As a consequence of the craft beer revolution, there is a vast choice of beer from abroad and closer to home. When confronted by a line of tap handles stretching the full length of the bar, do not overlook your local craft brewer. Independent local breweries are the backbone of any serious beer-drinking culture and should not be taken for granted in the competitive commercial environment. Recognize that a beer brewed in smaller quantities with 100% malted barley and high-quality hops will necessarily cost a little extra. Fresh, well-brewed beer that has traveled only a small number of miles will invariably taste better than an equivalent beer that left the brewery a few months ago. Indeed, a draft beer that has traveled a great distance will certainly have been pasteurized, thus is slightly handicapped from the start. The flip side to this is that a pasteurized imported keg of beer will certainly last longer when it is tapped than an unpasteurized, “live,” craft beer. The latter needs to be drunk fresh. A conscientious draft bar should keep a few tap handles devoted to local craft brews and ensure that they remain fresh.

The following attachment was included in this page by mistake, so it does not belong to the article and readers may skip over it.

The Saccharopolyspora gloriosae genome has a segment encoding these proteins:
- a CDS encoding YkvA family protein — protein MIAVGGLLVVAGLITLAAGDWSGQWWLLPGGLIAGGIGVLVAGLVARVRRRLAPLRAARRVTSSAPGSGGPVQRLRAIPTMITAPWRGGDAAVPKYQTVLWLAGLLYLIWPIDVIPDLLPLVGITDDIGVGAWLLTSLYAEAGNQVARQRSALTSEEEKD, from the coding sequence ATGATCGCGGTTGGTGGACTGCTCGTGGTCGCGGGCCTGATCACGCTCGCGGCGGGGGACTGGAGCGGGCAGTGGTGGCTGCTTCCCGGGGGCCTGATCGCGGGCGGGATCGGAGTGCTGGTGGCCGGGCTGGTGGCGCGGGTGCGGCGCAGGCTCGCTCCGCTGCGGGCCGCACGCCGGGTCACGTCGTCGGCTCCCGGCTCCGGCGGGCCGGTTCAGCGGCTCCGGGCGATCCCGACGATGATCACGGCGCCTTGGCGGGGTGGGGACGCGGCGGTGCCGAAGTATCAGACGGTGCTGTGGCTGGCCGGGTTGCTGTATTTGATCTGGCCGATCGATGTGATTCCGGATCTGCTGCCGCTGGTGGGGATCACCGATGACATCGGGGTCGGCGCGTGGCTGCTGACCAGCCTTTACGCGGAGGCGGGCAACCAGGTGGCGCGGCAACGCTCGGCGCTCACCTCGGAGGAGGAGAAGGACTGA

If a beer fails to live up to its obligation of being fresh, send it back over the bar-politely of course. Beer condition must always be the primary concern of any good bar. When confronted by a long line of tap handles, your first question to the bartender should be, “What�s fresh?”